Editor: In rebuttal to Mr. Brian Pollard’s letter” Better solutions to factory farms” I really think Mr. Pollard should read a little more slowly, digest the words, and then understand exactly what he read.
Never, ever, would I condone or approve of “Factory farming”
Rather, to reiterate a portion of the context of my letter I said “Because the consumer (Buyer of groceries) wants cheap vegetables, cheap milk and cheap meat.” — “That is why our farms and agricultural way of life is in decline” — “What option does the small farmer have, other than to cease production before / after bankruptcy”
I commend Mr. Pollard for his desire to consume “real” meat and food stuffs right from the farm. That was the essence of my letter to the editor. If the purchasers (I hesitate to say housewives) of food for the family table, bought their requirements from the farmer or at the local farmers market and / or demanded the stores they buy from sell only food stuffs from our Island farms (when in season or tropical varieties) then our smaller family farms would be flourishing. The next generation of farm children has always wanted to stay on the farm, if only they could sell their products for a fair price and earn a decent reward for their labours. But no, they must leave the industry to try and earn a living wage.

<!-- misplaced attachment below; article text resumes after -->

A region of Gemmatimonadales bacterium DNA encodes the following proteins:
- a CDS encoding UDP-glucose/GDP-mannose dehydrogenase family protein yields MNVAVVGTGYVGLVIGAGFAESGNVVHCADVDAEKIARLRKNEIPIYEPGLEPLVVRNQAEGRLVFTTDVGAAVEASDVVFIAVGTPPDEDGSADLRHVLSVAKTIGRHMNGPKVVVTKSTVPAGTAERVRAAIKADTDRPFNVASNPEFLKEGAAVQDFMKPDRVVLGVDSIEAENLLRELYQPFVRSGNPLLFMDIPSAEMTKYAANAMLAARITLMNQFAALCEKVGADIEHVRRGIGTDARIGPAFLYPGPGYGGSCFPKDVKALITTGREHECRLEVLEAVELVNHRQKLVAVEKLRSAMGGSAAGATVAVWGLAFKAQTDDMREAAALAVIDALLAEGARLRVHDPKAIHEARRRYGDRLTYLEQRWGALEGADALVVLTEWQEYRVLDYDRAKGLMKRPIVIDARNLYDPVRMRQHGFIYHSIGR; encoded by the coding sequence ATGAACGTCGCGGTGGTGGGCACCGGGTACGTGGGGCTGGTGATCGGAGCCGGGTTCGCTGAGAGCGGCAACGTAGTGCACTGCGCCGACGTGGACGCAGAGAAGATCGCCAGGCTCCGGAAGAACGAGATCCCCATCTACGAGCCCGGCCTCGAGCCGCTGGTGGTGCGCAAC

This situation is impossible, with the wholesaler and then the retailer making their huge profits, at the expense of the farmer, who receives much less than half of the dollar value paid at the farm gate. I dare you. Ask a farmer how much he gets paid for a pound of beef or pork when it leaves the farm. You cannot comprehend the $4 or more a pound differential.
The factory farm is not the “solution,” rather it is the “inevitable” result of the ignorance or apathy of the consumer to the plight of the local farmers who used to provide them with their food stuffs.
S. John Newman,